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This article was written By John Berra on 01 Mar 2012, and is filed under Reviews.

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About John Berra

John Berra is a lecturer in Film and Language Studies at Renmin University of China. He is the editor of the Directory of World Cinema: Japan (2010/12/15); co-editor of World Film Locations: Beijing (2012); and co-editor of World Film Locations: Shanghai (2014). His work has appeared in The End: An Electric Sheep Anthology (2011), Electric Shadows: A Century of Chinese Cinema (2014) and Ozu International: Essays on the Global Influences of a Japanese Auteur (2015).

Vibrator (Japan, 2003)

Vibrator begins on March 14, the date that Japan celebrates White Day, which can be described as a second Valentine’s Day in that men who received chocolate one month earlier reciprocate the romantic gesture by showering their partner with even more generous gifts. However, freelance writer Rei (Shinobu Terajima) has little interest in the White Day promotions on offer in her regular late-night convenience store as she has neither a boyfriend nor any affinity with such popular sentiments. Rei is one of Japan’s ‘lost generation’, left economically and emotionally adrift in a seemingly never-ending recession as he ekes out a living by contributing articles to glossy women’s magazines that promote images of physical perfection at the expense of genuine social insight. She is in the convenience store to buy white wine, but is distracted by the voices in her head, until the entrance of another customer captures her attention: Takatoshi (Nao Omori) is a truck driver who, ‘looks like a fisherman’ with his boots and heavy clothing, but Rei wants to, ‘eat him up’, discarding her shopping basket to follow him out to his vehicle. Takatoshi invites her up to his cab where he shares his alcohol and snacks, with casual conversation soon leading to a more erotic encounter. The following day, Rei decides to accompany Takotoshi on his long-haul delivery and they drive across Japan while sharing life stories; she is 31-years-old, suffering from an eating disorder, while he is a few years younger with a shady yakuza past.

Following his training in pink cinema, writer-director Ryuichi Hiroki has become a leading figure in the Japanese independent sector, with Vibrator falling in-between Tokyo Trash Baby (2000) and It’s Only Talk (2005) as one his accounts of directionless young adults in a post-bubble economy. Hiroki’s background in erotica is evident in the explicit sex scene that occurs just twenty minutes into this typically frank drama, but Vibrator subsequently evolves into a road movie with the chance encounter between Rei and Takatoshi resulting in a deeper connection. Much of Vibrator relies on conversation, with Takatoshi being particularly talkative when prompted by Rei; his attitude that, ‘you won’t know what’s interesting unless you try it’, has extended to various jobs and affiliations with organised crime, while even as a trucker he has taken risks by transporting smack in frozen tuna for the yakuza. Although equally disaffected, Rei has tried to fit into mainstream society, which has led to the body issues that she tries to explain in relation to her work as a magazine writer. It soon becomes apparent that these characters have similar problems with Japanese society, but Takatoshi’s method of dealing with marginalisation has at least allowed him to live on his own terms. Shooting on DV, Hiroki occasionally opens-up the source novel by Mari Akasaka with shots of Japan’s industrialised landscape accompanied by rock music, or flashbacks that illustrate Rei and Takatoshi’s recollections, but mostly relies on the terrific performances of his two leads to convey Rei’s gradual catharsis.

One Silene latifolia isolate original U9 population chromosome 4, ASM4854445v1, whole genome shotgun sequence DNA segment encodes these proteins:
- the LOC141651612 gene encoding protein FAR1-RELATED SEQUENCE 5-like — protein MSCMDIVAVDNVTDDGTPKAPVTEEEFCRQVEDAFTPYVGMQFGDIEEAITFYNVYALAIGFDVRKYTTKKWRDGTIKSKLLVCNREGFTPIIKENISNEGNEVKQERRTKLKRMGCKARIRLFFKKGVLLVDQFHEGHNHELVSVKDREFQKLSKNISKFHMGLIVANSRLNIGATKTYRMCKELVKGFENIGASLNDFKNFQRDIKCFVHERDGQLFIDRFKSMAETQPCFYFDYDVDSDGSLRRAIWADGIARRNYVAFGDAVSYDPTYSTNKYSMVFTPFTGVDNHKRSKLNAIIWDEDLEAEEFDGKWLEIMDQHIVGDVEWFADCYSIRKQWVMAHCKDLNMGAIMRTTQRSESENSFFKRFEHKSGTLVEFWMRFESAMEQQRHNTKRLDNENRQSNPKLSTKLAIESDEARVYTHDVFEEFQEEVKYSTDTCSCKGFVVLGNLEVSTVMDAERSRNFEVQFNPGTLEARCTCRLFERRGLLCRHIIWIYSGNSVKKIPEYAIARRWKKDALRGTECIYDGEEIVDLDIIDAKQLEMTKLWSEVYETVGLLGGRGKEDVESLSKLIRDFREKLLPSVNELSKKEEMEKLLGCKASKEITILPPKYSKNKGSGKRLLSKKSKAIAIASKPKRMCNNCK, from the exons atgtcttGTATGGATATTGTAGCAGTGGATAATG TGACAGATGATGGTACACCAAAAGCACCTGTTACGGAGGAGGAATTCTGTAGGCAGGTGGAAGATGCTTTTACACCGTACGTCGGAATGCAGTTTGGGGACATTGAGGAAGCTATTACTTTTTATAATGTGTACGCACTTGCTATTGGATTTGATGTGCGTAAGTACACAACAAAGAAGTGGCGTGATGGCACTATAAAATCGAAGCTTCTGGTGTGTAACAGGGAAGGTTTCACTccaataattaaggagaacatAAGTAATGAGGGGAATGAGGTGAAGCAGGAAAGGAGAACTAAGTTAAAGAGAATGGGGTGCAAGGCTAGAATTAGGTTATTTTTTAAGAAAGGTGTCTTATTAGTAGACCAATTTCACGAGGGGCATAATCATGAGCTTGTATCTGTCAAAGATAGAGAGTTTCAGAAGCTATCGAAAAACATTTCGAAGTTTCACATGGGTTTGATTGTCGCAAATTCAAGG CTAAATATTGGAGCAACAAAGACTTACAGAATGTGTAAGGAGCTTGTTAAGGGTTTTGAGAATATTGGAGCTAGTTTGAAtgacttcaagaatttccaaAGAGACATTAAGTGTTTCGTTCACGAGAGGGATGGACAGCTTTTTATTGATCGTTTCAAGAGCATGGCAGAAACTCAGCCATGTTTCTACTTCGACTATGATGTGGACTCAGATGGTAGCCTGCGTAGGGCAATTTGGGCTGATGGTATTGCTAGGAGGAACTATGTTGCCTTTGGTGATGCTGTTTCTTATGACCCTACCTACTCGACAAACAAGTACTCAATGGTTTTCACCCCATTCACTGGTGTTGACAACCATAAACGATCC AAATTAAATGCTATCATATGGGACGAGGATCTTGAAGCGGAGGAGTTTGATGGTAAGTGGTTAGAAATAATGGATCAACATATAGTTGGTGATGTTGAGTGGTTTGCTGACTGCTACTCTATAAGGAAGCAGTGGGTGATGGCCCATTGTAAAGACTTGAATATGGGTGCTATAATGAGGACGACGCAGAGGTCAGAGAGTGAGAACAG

Terajima, who would reunite with Hiroki to portray a manic-depressive in It’s Only Talk, is achingly credible as a struggling urbanite who has been resorting to bulimia while just wanting, ‘to touch someone.’ The potentially lazy device of voice-over actually becomes an additional layer of insight as Rei’s thoughts are relayed in stream-of-conscious fashion: in the opening scene, she flits between topics – the marketing ploys of chocolate makers, her preferred alcoholic beverages, glamour magazines – at once suggesting self-awareness and an inability to systematically address her various issues. Further narration is provided by the inter-titles that appear at frequent intervals, although these could also be extracts from an article that Rei is writing. It is possible that Takatoshi is a fantasy as he embodies a number of enticing contradictions that would surely appeal to Rei’s readership: married yet available, employed yet free, rugged yet sensitive, violent yet tender, experienced yet youthful. However, the completely naturalistic manner in which Omori embraces his character’s many facets, particularly when extolling the virtues of life on the road, ensures that Takatoshi is equally believable and more than a wish-fulfillment figure. Hiroki seems to consider this brief relationship as an intervention of sorts, effectively breaking Rei’s cycle of binging and purging: although she concedes that the voices in her head may return, Rei’s cry of, ‘Find companionship on the road! Have compassion in life!’ shows a crucial shift in perspective. In its own strangely romantic way, Vibrator is perhaps the perfect White Day movie.

Vibrator is screening this Sunday, March 4th, 2012 at the Japan Society in New York City as part of the Society’s “Love Will Tear Us Apart” film program.  For more information and tickets, go to the Japan Society page for this screening here.

Related posts:

Oldboy (2003) [NYAFF 2012]
Super Virgin (South Korea, 2012) [PiFan 2012]
Blind Massage (China, 2014) [NYAFF 2014]

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